When it comes to villainous roles, Carolyn Hennesy is a pro (and I mean that in the best way possible). Having earned the title with such roles as Penelope Ellis in the TV series Revenge as well as Rosalyn Harris in True Blood, Carolyn makes bad gals look oh so good.
For the release of ST. AGATHA, Carolyn once again transforms herself into an evildoer as Mother Superior, the head of a convent where young unwed and pregnant women seek refuge during the 1950s. During our chat we discussed everything from her latest role, playing a new type of villain, and the influence that the horror genre has had on her.
Nightmarish Conjurings: Thank you so much for speaking with me today, it’s such an honor! To start things off, can you tell us a little bit about your character Mother Superior in ST. AGATHA and what interested you in the role?
Carolyn Hennesy: What interested me in the role was it was something I’m very rarely asked to play – an evil character with no humor. I’m always asked to play evil with a lot of humor, but evil with no humor is something that was a little out of my wheelhouse. Now having done it, I think not only is it in my wheelhouse, but it IS my wheelhouse, and that’s what drew me to the role. [As for] Mother Superior, she is just a big bad, she’s one of those tremendous villains that everyone is going to hate themselves when they love her. The scary thing for me was it really wasn’t that hard to find her [within me] and I’m not quite sure what that says about me (laughs)!
Nightmarish Conjurings: When it came to preparing for your role, was there any type of research you did?
CH: Mother Superior has been excommunicated, so my take on her was that she was always a little, to a lot, outside of mainstream Catholicism and mainstream divinity from the get-go. She would not have become as twisted as she is if she wasn’t already a little twisted from the start and that’s really what I focused on. Holding a rosary imbues you with a lot of otherworldly spirits, with a capital S, which was something that I really clung to. You’ll see what I mean when you watch the movie…
Nightmarish Conjurings: You’ve also worked with Darren Lynn Bousman on his theatrical experience, The Lust Experience. What was the transition like between live theater and filming for the movie?
CH: We filmed ST. AGATHA in January/February of 2017 and I think The Lust Experience was May of 2018, so I was already very comfortable with Darren. I trusted him a great deal having worked with him on ST. AGATHA. When I got the script for The Lust Experience, I sort of looked at him a little oddly from then on out (laughs). I thought, this is the brain that basically helmed Saw II-IV, why should I be surprised with anything that comes out of this man’s head, including naked people running around. I was a little trepidatious the first night, but after that, I had utterly given over to my character to the point of ordering people to rub my feet and taking almost perverse glee of people in submission. I had the best time working on The Lust Experience, it was wonderful.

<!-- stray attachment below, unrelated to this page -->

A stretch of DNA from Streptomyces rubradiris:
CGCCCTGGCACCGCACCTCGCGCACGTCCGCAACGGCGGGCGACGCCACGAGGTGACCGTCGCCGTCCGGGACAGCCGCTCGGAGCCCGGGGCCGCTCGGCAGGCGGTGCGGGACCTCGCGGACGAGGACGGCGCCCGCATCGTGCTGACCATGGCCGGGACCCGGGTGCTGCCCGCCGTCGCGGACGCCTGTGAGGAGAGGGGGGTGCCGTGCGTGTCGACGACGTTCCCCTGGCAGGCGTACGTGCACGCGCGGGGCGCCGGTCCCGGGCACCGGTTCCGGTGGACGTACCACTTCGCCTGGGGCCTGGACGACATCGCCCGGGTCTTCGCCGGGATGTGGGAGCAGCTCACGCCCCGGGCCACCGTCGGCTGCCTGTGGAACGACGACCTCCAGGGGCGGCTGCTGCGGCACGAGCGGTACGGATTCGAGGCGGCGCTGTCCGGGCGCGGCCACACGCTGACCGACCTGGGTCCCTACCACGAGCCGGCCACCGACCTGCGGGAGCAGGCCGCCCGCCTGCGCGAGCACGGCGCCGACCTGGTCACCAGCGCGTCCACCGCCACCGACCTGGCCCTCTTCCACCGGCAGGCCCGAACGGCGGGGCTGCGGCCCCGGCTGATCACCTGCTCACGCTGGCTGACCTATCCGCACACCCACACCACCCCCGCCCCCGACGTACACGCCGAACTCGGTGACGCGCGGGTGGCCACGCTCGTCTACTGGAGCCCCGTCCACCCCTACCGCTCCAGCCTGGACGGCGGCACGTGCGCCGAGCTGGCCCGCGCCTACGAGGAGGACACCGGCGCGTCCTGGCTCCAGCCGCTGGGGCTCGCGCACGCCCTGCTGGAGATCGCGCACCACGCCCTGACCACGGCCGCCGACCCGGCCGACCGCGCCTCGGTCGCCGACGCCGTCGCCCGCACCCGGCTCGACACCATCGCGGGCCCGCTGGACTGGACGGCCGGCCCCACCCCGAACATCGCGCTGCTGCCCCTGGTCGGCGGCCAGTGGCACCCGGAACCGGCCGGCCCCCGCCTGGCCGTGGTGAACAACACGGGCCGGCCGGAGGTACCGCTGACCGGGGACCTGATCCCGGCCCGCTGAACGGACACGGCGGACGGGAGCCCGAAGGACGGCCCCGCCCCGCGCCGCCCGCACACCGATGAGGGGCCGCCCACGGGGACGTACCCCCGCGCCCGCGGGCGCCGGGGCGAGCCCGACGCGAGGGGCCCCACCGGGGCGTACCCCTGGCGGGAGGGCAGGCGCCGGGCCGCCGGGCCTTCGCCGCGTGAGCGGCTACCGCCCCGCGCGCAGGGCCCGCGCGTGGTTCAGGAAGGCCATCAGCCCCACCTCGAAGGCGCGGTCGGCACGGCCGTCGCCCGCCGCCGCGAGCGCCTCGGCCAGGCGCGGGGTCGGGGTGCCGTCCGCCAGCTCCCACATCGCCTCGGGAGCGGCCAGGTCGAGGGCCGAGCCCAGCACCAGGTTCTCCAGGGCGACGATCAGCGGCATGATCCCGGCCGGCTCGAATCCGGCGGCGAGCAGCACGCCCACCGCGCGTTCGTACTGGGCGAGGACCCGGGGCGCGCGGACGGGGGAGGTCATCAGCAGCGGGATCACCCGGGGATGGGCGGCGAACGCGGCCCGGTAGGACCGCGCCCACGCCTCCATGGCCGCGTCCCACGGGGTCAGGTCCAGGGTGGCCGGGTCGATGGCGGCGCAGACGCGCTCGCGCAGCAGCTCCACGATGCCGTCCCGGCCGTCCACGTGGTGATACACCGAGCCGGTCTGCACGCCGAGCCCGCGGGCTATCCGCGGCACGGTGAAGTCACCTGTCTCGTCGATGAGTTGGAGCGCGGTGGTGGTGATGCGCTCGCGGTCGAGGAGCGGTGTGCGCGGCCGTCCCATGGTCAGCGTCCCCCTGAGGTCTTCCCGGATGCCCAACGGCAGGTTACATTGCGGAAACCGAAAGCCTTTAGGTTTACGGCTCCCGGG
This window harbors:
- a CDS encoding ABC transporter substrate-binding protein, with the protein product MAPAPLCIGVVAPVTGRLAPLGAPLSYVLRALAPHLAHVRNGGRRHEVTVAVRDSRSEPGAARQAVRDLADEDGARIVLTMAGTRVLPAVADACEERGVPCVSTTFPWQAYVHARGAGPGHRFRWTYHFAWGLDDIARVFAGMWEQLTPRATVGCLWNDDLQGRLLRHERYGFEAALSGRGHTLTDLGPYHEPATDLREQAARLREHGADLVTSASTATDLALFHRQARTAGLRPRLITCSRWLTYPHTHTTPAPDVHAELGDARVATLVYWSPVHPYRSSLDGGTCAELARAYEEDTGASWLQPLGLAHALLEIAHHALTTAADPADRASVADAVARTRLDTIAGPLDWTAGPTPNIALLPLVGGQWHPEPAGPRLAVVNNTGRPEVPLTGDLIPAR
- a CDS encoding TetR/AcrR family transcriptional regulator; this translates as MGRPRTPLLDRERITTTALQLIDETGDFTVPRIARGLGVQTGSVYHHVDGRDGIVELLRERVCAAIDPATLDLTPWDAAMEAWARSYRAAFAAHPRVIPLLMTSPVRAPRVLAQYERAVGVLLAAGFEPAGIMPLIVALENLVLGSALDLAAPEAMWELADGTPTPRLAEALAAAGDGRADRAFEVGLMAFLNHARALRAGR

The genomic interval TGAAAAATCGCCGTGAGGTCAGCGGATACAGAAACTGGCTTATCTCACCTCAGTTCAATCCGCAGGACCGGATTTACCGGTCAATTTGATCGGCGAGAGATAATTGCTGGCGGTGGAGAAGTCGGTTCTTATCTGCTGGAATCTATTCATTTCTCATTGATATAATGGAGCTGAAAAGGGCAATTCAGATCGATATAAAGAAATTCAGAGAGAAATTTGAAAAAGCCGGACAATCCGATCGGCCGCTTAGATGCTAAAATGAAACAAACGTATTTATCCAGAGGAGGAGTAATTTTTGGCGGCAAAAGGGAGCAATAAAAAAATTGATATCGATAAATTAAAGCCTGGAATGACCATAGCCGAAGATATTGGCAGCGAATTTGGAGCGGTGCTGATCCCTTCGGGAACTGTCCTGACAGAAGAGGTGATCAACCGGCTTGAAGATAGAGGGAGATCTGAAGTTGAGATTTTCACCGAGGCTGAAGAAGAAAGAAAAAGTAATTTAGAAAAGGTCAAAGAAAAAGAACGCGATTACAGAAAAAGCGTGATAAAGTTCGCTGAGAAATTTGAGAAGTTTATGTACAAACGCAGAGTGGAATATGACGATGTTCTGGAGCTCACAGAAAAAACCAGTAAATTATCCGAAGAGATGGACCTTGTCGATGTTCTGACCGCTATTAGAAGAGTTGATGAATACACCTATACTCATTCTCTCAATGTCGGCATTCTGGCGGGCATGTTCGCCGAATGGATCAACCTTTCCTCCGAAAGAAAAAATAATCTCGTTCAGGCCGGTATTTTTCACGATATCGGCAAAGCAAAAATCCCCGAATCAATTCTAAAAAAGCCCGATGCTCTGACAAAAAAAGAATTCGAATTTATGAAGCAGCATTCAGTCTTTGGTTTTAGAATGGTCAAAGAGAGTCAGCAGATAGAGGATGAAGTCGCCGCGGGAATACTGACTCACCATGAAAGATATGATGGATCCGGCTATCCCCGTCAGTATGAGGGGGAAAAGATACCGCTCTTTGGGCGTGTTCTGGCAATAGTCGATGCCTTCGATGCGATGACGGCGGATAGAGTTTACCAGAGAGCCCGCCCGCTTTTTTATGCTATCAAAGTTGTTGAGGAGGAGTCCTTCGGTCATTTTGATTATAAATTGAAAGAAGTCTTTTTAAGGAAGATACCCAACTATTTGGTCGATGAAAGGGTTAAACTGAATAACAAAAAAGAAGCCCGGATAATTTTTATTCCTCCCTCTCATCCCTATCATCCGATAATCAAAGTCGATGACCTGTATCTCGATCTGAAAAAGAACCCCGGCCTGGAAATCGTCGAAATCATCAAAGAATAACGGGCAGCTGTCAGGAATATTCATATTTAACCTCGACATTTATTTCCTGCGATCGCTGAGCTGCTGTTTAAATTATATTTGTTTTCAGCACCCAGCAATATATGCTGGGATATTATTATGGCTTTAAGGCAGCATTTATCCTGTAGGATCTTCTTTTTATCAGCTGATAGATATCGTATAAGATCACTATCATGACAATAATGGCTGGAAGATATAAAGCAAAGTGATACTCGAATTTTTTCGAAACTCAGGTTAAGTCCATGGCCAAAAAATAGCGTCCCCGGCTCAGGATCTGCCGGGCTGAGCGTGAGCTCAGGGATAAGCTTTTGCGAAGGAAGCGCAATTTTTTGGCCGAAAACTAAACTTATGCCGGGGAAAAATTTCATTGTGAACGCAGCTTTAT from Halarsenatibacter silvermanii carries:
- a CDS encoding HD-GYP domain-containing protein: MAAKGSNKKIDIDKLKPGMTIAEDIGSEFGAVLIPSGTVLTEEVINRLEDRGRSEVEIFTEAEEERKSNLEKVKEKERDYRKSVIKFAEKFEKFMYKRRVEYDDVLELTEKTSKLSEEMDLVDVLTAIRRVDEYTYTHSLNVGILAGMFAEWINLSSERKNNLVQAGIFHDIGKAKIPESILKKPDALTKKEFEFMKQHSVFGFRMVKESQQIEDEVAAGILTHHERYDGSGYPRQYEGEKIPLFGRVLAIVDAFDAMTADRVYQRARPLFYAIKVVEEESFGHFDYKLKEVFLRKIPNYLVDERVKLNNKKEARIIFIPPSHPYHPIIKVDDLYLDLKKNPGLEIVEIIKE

Nightmarish Conjurings: Your career has spanned across so many different types of genres but you’ve never really shied away from that of horror. What is it about the horror genre that keeps you coming back?
CH: Honestly, my father [Dale Hennesy] was a production designer and when he was designing Young Frankenstein he had tons of books about horror films and we watched many Hammer horror movies. I remember at a very young age coming through one of these books and seeing a picture of a woman with her eyes wide open and an axe planted firmly in the middle of her head with blood spilling out. I thought, “This is interesting! You don’t get to do this in daily life without being put away. I want to know more about this!” That was kind of the catalyst for me and then I started thinking about the idea of being scared and not being truly in danger from an audience perspective. Then being able to channel that when you really think you are truly in danger, possibly, from an acting standpoint. There’s just something very primal about being scared, whether it’s about things that go bump in the night, germ warfare, aliens, things that are going to cause pain and/or suffering, and how do we stay alive knowing that these things are out there and not losing our tiny minds. It’s fascinating because horror comes in many, many, many forms and it’s not just a lady with an axe in her head.
ST. AGATHA is now in theaters and available On Demand and Digital HD.
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